February bogs me down. I’m so ready for spring and warmth and growth by the time February comes around. The winter also, predictably, with its brittleness makes me think about death and those I’ve lost. There just seems to be more death all around us during this time, pets and people finding it hard to survive in these months. And I think of my Aunt Judy, who has been gone for over ten years, almost every day. I have a photo of her in our guest room, so I see her most mornings there. She is a young child with a round face and curly brown hair, wearing a homemade outfit in the summer sun. I miss her. I miss the smells of her kitchen and her laugh. I will often ask myself: What would Aunt Judy do?
I have a poem that I read when I don’t want to feel alone with this loss, and it reminds me what we must do in the face of such unexplainable losses. I know this week will be all about love and heart and Valentine’s, and I’m writing about death and loss, but there is a deep love in remembrance of those we’ve lost, a deep commitment to live.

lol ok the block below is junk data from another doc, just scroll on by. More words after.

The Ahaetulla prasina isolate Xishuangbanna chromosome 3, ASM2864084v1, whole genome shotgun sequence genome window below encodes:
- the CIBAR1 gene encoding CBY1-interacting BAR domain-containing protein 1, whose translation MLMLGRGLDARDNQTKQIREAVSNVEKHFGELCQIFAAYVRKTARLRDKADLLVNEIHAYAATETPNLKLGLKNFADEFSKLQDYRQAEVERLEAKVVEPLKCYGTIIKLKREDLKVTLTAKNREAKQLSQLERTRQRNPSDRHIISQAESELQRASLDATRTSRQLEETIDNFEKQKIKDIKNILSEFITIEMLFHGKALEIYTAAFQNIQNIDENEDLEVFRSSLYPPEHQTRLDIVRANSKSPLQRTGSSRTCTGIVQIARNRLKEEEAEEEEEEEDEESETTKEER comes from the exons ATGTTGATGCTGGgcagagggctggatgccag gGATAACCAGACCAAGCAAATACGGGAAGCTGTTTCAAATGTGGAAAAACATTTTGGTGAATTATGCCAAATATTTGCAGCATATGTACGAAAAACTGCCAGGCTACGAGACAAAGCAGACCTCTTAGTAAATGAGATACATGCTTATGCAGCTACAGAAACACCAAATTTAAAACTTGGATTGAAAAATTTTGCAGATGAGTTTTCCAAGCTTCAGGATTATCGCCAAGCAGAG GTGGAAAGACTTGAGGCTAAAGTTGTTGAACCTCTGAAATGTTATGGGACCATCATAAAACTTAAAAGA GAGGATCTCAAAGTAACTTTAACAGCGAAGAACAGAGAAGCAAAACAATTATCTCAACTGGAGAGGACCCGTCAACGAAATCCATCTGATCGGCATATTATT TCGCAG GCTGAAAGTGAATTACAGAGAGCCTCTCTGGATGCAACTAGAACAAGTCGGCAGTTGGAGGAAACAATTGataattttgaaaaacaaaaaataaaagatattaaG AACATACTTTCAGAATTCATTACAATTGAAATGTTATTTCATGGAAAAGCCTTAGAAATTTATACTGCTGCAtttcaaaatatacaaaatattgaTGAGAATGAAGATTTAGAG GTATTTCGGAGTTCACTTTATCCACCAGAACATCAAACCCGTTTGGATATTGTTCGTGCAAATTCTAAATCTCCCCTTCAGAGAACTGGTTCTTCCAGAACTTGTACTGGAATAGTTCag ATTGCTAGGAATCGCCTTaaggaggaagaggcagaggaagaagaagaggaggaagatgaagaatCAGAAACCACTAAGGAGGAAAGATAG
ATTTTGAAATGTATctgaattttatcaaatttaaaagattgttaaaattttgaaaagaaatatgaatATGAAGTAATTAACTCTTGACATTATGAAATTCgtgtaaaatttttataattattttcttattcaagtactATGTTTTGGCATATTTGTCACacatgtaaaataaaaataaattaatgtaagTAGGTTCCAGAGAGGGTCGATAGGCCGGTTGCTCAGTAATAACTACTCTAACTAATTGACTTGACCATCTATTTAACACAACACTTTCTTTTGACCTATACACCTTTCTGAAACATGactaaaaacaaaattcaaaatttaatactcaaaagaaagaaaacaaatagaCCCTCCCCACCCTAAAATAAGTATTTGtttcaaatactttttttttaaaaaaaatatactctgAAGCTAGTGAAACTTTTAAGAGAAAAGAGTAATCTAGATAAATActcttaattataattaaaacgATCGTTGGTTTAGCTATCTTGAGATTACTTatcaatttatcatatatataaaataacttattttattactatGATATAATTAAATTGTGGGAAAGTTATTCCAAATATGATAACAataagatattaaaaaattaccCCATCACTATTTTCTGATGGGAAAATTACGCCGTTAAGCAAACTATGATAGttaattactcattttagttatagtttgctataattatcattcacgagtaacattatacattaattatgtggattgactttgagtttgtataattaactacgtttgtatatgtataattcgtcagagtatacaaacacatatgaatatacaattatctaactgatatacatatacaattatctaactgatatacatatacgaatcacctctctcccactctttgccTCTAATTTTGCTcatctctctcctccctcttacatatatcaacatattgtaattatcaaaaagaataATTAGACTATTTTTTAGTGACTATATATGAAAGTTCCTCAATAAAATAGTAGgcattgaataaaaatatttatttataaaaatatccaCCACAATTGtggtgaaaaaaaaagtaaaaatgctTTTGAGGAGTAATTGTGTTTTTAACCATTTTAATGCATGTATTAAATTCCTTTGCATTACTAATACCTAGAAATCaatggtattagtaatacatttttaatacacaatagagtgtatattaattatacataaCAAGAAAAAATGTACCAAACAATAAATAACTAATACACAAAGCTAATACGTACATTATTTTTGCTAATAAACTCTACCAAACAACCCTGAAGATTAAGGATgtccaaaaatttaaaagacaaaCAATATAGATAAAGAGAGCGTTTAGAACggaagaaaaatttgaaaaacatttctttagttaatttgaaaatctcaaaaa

What the Living Do
by Marie Howe
Johnny, the kitchen sink has been clogged for days, some utensil probably fell down there. And the Drano won’t work but smells dangerous, and the crusty dishes have piled up
waiting for the plumber I still haven’t called. This is the everyday we spoke of. It’s winter again: the sky’s a deep, headstrong blue, and the sunlight pours through
the open living-room windows because the heat’s on too high in here and I can’t turn it off. For weeks now, driving, or dropping a bag of groceries in the street, the bag breaking,
I’ve been thinking: This is what the living do. And yesterday, hurrying along those wobbly bricks in the Cambridge sidewalk, spilling my coffee down my wrist and sleeve,
I thought it again, and again later, when buying a hairbrush: This is it. Parking. Slamming the car door shut in the cold. What you called that yearning.
What you finally gave up. We want the spring to come and the winter to pass. We want whoever to call or not call, a letter, a kiss—we want more and more and then more of it.
But there are moments, walking, when I catch a glimpse of myself in the window glass, say, the window of the corner video store, and I’m gripped by a cherishing so deep
for my own blowing hair, chapped face, and unbuttoned coat that I’m speechless: I am living. I remember you.